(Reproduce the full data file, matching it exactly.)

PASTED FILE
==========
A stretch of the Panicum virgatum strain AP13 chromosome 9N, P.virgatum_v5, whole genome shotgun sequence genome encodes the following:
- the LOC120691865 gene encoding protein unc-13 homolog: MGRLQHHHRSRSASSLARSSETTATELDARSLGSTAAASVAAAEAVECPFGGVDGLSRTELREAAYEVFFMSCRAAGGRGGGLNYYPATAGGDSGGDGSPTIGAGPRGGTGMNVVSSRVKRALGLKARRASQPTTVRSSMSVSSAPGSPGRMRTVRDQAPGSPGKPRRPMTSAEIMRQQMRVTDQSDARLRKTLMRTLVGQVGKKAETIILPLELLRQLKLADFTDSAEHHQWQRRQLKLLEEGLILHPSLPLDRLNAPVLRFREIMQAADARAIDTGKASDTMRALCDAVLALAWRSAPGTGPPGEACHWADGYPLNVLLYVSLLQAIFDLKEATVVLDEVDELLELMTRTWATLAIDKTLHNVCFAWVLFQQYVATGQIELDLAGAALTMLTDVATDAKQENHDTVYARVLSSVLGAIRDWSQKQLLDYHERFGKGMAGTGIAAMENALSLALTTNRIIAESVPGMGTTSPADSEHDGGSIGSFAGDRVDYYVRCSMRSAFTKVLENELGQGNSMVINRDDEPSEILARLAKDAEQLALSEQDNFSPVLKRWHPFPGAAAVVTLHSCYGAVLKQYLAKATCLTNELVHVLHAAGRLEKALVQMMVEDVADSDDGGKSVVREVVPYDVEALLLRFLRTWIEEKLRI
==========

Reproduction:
A stretch of the Panicum virgatum strain AP13 chromosome 9N, P.virgatum_v5, whole genome shotgun sequence genome encodes the following:
- the LOC120691865 gene encoding protein unc-13 homolog: MGRLQHHHRSRSASSLARSSETTATELDARSLGSTAAASVAAAEAVECPFGGVDGLSRTELREAAYEVFFMSCRAAGGRGGGLNYYPATAGGDSGGDGSPTIGAGPRGGTGMNVVSSRVKRALGLKARRASQPTTVRSSMSVSSAPGSPGRMRTVRDQAPGSPGKPRRPMTSAEIMRQQMRVTDQSDARLRKTLMRTLVGQVGKKAETIILPLELLRQLKLADFTDSAEHHQWQRRQLKLLEEGLILHPSLPLDRLNAPVLRFREIMQAADARAIDTGKASDTMRALCDAVLALAWRSAPGTGPPGEACHWADGYPLNVLLYVSLLQAIFDLKEATVVLDEVDELLELMTRTWATLAIDKTLHNVCFAWVLFQQYVATGQIELDLAGAALTMLTDVATDAKQENHDTVYARVLSSVLGAIRDWSQKQLLDYHERFGKGMAGTGIAAMENALSLALTTNRIIAESVPGMGTTSPADSEHDGGSIGSFAGDRVDYYVRCSMRSAFTKVLENELGQGNSMVINRDDEPSEILARLAKDAEQLALSEQDNFSPVLKRWHPFPGAAAVVTLHSCYGAVLKQYLAKATCLTNELVHVLHAAGRLEKALVQMMVEDVADSDDGGKSVVREVVPYDVEALLLRFLRTWIEEKLRI